Mary, Hampstead Theatre
Monday 31st October 2022
Scottish playwright Rona Munro is both prolific and ambitious. After her trilogy of historical dramas, The James Plays, was staged in 2016, she continues to work on her cycle of seven works, covering the years from 1406 to 1625, which are designed to give today’s Scotland a contemporary equivalent of Shakespeare’s medieval history cycle. Her latest, Mary, opens at the Hampstead Theatre because this venue is run by her long-time collaborator, director Roxana Silbert. So who is it about, and how relevant is the play to a general audience?
The title refers to Mary Stuart, Queen of Scots, who became queen six days after her birth in 1542 and was eventually executed by her cousin Elizabeth I of England in 1587. In a tumultuous reign, wedged between two king Jameses, she lived through one childhood marriage to the French dauphin, another marriage to her cousin Lord Darnley, the brutal murder of her favourite Riccio, and yet another marriage to the Earl of Bothwell. She was then forced to abdicate and fled to England. And these highlights miss out numerous battles and other conflicts. Phew.
To her credit, Munro focuses her 90-minute drama on a short timespan which culminates in Mary’s abdication in 1567. She also concentrates the drama on one character, James Melville, who had once been Mary’s page in France and is now a diplomat and courtier. In the aftermath of the murder of Darnley, whose house was blown up, Melville is struggling to protect her because she is suspected of complicity in the assassination. When the play begins, he is trying to persuade Thompson, a young servant, to help Mary escape from Holyrood Palace. But another servant, Agnes, is blocking him.
The question is not only Mary’s complicity in Darnley’s murder, but also her religion. As a militant Protestant, Agnes is suspicious of Mary’s Catholic faith, while Thompson is more opportunistic, trying to gauge Bothwell’s next move: will he abduct the Queen, or will she turn to him for protection against the Protestant lords? In the event, Melville fails to save Mary from Bothwell’s clutches and, in an original twist to the story, he ends up in Thompson’s power. The young man has been commissioned by the powerful Earl of Moray, Mary’s half-brother, to get Melville’s signature to the Queen’s abdication.
It’s a classic ethical conundrum: Melville has served Mary for decades, and he believes that she is not a scheming lustful witch, as the Protestants characterise her, but the victim of the vicious power politics of Renaissance Scotland. He also thinks that she has not only been abducted, but actually raped. This revelation heightens the drama of his interrogation and poses new choices for Thompson and especially for Agnes. Can Agnes sympathise with Mary as a woman, or will she always be against her because of her religion? And which way will Melville finally lean?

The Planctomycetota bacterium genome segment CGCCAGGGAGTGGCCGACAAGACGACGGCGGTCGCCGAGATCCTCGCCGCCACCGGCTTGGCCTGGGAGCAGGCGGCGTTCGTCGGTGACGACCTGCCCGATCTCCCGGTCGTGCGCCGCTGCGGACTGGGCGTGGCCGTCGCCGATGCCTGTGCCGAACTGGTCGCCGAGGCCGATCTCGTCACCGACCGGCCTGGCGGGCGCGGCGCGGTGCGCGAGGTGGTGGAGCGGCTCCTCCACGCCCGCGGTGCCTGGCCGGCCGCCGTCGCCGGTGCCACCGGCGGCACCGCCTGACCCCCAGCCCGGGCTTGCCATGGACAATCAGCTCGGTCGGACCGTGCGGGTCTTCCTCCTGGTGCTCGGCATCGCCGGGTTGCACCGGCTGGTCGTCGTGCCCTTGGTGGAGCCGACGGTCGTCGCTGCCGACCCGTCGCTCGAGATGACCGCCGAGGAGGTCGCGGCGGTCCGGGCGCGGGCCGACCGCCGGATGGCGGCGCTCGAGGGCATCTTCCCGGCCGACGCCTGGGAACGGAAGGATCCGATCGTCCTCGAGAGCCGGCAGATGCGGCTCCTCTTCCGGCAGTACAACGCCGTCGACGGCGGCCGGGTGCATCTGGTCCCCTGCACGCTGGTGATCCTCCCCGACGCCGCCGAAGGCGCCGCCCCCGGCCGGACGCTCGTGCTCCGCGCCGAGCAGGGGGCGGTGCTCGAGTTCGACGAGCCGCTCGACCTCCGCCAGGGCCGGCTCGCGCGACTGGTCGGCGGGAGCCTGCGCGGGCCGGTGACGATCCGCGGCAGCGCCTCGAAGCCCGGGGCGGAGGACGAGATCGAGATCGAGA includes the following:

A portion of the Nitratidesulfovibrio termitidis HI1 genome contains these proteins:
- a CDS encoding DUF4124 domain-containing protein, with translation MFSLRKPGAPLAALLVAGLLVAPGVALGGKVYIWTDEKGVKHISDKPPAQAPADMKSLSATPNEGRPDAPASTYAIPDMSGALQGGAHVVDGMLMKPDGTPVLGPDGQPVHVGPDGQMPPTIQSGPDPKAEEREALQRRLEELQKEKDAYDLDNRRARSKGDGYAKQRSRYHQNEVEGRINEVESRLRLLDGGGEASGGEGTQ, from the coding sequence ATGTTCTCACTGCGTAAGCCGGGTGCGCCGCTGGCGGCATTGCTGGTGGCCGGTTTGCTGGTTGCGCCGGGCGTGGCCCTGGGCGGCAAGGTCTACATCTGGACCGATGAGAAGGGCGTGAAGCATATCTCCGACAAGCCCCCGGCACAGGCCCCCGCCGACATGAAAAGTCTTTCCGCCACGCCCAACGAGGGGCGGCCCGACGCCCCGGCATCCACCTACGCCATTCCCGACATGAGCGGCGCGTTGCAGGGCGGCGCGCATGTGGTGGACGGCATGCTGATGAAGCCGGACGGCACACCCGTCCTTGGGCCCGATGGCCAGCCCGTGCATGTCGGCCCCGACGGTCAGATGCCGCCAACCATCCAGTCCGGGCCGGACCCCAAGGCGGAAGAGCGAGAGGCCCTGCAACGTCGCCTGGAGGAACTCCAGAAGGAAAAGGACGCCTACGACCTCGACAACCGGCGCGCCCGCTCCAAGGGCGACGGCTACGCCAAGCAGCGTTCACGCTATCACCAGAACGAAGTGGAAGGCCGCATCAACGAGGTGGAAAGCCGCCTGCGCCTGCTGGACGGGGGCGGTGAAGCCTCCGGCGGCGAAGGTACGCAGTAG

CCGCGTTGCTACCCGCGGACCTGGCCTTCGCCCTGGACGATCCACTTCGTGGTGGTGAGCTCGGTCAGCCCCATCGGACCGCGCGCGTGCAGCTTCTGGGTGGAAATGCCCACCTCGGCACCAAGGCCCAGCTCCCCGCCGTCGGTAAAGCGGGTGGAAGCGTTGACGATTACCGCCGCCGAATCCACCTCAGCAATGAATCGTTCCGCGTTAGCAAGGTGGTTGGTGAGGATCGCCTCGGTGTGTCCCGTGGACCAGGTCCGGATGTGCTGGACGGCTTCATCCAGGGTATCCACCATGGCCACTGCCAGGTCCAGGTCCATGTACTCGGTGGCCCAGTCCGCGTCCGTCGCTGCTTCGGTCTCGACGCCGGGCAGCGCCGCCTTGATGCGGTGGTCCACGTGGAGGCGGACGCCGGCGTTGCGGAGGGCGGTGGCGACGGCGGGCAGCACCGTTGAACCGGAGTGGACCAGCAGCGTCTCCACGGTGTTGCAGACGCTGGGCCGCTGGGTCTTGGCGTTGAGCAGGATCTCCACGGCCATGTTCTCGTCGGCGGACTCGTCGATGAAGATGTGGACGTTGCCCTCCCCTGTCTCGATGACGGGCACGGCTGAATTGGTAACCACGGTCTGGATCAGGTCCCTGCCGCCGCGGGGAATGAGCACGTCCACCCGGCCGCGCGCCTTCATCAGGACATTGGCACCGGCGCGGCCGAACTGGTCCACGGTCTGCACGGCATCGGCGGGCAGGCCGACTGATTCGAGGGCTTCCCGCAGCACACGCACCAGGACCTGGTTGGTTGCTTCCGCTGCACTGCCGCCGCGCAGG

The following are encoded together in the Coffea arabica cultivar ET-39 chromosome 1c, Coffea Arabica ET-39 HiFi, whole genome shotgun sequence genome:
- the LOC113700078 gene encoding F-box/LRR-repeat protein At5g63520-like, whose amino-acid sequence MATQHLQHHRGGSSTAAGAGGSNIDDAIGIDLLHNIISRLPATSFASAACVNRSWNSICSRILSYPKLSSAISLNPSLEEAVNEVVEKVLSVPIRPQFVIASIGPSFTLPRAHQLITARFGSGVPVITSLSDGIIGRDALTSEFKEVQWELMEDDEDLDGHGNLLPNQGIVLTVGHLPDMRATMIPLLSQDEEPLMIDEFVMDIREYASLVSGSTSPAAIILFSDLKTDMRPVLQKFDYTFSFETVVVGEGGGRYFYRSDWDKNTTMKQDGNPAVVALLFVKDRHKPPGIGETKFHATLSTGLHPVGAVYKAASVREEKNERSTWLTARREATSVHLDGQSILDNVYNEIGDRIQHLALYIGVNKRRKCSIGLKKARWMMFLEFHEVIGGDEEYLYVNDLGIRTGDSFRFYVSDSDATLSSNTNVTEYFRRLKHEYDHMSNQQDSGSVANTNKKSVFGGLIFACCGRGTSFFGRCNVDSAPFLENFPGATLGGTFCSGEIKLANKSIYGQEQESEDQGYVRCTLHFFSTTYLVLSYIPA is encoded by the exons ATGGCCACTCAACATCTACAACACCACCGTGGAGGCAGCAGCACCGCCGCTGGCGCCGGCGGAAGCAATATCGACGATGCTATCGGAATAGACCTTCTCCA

By putting on stage just one historical character, Melville, and two fictional interlocutors — Thompson and Agnes — Munro concentrates the drama, and creates a psychological and political thriller which pulses with excitement. But it demands concentration. At every point, the argument can go either way, and the history is unfamiliar enough to keep you guessing. The usual conflict between Mary and Elizabeth is barely mentioned and instead we have the ferocious court intrigues of the Stuart throne and the febrile religious fanaticism of the Scottish Reformation.
However distant, or obscure, these events have a resonance today, whether it is the characterisation of money as the only faith, or the discussions about truth and principles. The need for political stability, and the failure of leaders, resonates more in London today than in Edinburgh, although the confidence of Munro’s writing, and her epic sweep, suggest an implicit support for Scottish independence. Questions of loyalty in politics are as relevant as ever, and the imperative to witness the truth becomes crucial. Munro brilliantly interrogates historical fact, and her account of sexual violence is stunningly intense. At the end, she comes up with an equally impressive coup de théâtre.
The playwright’s strong and subtle text gets a superb staging by Roxana Silbert, who starts the story on Ashley Martin-Davis suitably gloomy, bare grey set with a sense of inner stillness that is gradually animated as the emotions of the main characters grow. As Melville, the mesmerizing Douglas Henshall has a compelling grandeur and a convincing self-questioning demeanour, as well as moments of savage power. Likewise Brian Vernel (Thompson) and Rona Morison (Agnes) travel the play’s flint road from stasis to passionate engagement. All are a delight to watch — riveting. Uncompromising and difficult, this is an excellently taut and satisfying account of intrigue and betrayal. Mary is a must.
This review first appeared on The Arts Desk